By Fernando M. Tarnogol
We’ve all employed them. Either because we were beginners and were accustomed to hearing them, so it was easy for us to use them in spite of a better technique to approach the interview. Or because that’s the way we learned that a job interview must be conducted. Not only will they not help you make a decision, they can also hinder your ability to make it.
A job interview is like a first date.
The impression you make during the first 10 minutes will determine the rest of the night. The same thing happens when we interview candidates. This is the analogy made by Professor Allen Huffcutt , who has studied job interviews for more than 20 years, when he was interviewed by Ori Brafman for his book “ Sway: The Irresistible Pull of Irrational Behavior ”.
First impressions are what matters. If the applicant fits a specific physical profile (which varies among cultures), if both parties can have a nice conversation, if we hear what we want or expect to hear; then we consider the interview a success and proceed to hiring the candidate. Malcolm Gladwell gives a perfect example of how we hire for reasons that have nothing to do with logic or reason in his bestseller book “ Blink: The Power of Thinking Without Thinking ”: Fortune 500 CEOs Are Mostly Tall People (check out question #4). Invisible, sometimes irrational behavior, often leads us to making regrettable decisions.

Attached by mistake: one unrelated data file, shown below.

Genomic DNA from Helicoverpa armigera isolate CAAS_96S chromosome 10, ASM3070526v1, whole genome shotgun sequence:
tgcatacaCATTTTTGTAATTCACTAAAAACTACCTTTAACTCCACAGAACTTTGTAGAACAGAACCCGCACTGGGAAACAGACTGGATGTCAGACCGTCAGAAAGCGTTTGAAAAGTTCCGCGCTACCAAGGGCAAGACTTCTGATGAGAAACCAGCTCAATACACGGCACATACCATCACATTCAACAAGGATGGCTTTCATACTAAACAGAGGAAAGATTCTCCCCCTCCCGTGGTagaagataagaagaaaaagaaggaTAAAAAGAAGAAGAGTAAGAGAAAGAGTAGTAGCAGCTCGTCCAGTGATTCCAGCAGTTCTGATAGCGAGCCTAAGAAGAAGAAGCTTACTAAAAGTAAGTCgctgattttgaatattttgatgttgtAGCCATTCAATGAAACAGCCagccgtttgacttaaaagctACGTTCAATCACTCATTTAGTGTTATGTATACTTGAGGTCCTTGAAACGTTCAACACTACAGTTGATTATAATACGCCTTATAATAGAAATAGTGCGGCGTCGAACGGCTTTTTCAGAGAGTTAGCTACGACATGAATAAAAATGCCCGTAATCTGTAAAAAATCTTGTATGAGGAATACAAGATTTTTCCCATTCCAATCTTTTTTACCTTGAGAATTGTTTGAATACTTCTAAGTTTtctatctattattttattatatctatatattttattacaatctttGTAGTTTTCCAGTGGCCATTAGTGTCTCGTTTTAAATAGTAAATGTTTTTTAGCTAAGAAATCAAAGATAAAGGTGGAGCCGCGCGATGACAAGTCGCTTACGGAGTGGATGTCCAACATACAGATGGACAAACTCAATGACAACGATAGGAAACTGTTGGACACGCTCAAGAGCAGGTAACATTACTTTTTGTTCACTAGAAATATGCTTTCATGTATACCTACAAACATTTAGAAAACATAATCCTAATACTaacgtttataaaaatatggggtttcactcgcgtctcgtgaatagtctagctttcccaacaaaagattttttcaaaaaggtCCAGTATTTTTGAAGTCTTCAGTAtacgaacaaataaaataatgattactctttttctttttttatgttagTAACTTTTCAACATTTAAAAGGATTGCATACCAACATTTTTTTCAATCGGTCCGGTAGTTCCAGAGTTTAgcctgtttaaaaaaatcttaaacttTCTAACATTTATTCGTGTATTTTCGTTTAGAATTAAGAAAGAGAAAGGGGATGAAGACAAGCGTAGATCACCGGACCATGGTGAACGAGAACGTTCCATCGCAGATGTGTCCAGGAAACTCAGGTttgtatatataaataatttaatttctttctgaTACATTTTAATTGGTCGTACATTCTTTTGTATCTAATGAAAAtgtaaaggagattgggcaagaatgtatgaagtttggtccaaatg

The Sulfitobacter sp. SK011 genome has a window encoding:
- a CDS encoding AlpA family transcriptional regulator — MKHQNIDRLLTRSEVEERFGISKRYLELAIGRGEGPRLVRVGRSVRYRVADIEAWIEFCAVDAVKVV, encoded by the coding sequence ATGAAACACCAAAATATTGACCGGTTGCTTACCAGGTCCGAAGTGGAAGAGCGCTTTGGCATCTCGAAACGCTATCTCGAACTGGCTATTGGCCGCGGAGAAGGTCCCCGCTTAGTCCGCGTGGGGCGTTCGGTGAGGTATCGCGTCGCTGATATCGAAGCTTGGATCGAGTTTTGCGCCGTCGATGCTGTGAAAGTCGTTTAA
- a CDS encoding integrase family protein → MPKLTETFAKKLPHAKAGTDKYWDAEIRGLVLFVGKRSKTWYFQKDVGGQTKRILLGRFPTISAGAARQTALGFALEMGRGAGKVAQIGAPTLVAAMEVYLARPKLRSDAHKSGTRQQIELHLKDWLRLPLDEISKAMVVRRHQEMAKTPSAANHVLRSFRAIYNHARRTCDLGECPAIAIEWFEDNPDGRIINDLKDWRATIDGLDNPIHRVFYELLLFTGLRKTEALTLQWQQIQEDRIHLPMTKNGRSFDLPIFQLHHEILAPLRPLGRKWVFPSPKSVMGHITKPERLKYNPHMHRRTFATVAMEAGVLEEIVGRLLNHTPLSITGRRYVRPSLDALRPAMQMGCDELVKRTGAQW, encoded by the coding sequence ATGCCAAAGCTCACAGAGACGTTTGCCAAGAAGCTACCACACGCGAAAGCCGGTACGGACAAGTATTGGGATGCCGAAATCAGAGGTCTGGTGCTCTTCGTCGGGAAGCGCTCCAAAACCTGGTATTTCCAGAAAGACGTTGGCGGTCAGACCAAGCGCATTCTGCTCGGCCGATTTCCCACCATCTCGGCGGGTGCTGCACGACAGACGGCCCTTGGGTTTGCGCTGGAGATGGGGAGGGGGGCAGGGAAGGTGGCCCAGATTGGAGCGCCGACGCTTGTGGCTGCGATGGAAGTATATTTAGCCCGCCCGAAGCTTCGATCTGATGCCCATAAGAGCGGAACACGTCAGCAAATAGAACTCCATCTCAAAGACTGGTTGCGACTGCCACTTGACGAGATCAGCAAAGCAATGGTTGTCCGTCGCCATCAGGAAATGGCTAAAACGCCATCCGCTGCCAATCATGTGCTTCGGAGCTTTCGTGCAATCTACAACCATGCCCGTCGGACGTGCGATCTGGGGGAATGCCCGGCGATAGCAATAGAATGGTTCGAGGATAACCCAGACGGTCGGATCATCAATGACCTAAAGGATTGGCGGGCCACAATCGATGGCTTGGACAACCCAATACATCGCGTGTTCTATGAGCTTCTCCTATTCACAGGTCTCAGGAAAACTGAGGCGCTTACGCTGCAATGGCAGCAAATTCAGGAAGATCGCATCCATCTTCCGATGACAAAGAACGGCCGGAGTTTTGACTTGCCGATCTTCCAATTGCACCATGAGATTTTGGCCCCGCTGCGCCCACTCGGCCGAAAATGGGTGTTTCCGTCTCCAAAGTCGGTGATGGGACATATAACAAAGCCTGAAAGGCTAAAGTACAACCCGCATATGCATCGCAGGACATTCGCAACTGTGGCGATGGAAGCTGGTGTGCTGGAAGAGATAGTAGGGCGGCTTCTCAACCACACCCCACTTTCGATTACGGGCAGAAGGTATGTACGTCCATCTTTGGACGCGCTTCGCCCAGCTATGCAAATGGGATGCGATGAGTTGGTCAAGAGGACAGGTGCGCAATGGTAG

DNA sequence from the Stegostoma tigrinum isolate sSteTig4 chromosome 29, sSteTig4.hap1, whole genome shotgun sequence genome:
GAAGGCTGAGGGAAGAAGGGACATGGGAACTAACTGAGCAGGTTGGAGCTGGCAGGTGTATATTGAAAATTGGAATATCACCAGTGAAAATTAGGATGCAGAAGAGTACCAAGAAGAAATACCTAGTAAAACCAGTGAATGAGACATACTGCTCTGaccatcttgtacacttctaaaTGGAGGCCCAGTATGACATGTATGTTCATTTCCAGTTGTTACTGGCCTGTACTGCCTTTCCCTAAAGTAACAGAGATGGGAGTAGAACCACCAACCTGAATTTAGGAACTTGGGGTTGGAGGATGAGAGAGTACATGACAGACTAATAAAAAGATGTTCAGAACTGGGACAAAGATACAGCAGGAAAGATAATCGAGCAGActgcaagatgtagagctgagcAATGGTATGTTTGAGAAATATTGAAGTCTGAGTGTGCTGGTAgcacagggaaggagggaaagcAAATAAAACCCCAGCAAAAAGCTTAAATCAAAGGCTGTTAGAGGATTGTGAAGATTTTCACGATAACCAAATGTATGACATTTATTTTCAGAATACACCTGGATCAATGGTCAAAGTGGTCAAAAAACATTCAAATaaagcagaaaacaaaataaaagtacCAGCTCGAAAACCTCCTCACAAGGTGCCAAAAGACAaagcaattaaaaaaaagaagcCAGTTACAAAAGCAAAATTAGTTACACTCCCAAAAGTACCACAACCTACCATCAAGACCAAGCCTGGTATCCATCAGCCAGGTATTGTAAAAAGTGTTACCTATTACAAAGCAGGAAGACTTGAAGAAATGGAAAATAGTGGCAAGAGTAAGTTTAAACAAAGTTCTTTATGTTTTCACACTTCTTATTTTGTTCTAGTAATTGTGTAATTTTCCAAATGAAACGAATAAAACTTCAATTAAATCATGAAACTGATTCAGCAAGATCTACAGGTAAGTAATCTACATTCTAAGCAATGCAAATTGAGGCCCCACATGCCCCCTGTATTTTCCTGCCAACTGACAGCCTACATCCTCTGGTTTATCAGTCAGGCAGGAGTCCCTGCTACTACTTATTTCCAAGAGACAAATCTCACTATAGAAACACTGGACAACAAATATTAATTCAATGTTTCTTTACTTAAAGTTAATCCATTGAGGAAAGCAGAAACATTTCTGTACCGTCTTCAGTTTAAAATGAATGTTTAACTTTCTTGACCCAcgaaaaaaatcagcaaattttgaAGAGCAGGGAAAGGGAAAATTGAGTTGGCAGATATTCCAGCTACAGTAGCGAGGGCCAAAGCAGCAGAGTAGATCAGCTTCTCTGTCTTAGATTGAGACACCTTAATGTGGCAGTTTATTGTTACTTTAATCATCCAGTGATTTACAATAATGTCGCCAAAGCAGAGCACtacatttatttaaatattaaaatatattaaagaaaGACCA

These are the 10 standard job interview questions compiled by Professor Huffcutt. They might have worked a couple of years ago. Nowadays they are just useless clichés.
1. Why should I hire you?
2. What do you see yourself doing 5 years from now?
3. What do you consider to be your greatest strengths and weaknesses?
4. How would you describe yourself?
5. What college subject did you like the best and least?
6. What do you know about our company?
7. Why did you decide to seek a job with our company?
8. Why did you leave your last job?
9. What do you want to earn five years from now?
10.What do you really want to do in life?
The questions center around specific themes.
First Group: 1, 3 , 4
The first group of questions focuses on the applicant’s self perception, in the most naive possible way. Would you answer “I usually get too drunk at night and end up being late for work” when asked about your weaknesses? No one mentally sane enough would.
People are most likely to say something that doesn’t portray them in an unfavorable light, such as “I worry too much about work,” or “I make mistakes because I work too fast.” For boxed questions, boxed answers.
Let’s continue. “How would you describe yourself?” Let me guess, team player, proactive, goal oriented… we’ve all heard or said that before right? What else do managers expect to hear after shooting that question? Answering “I’m a professional slacker” hasn’t gotten anyone any jobs.
Why did you decide to seek a job with our company? “Beca...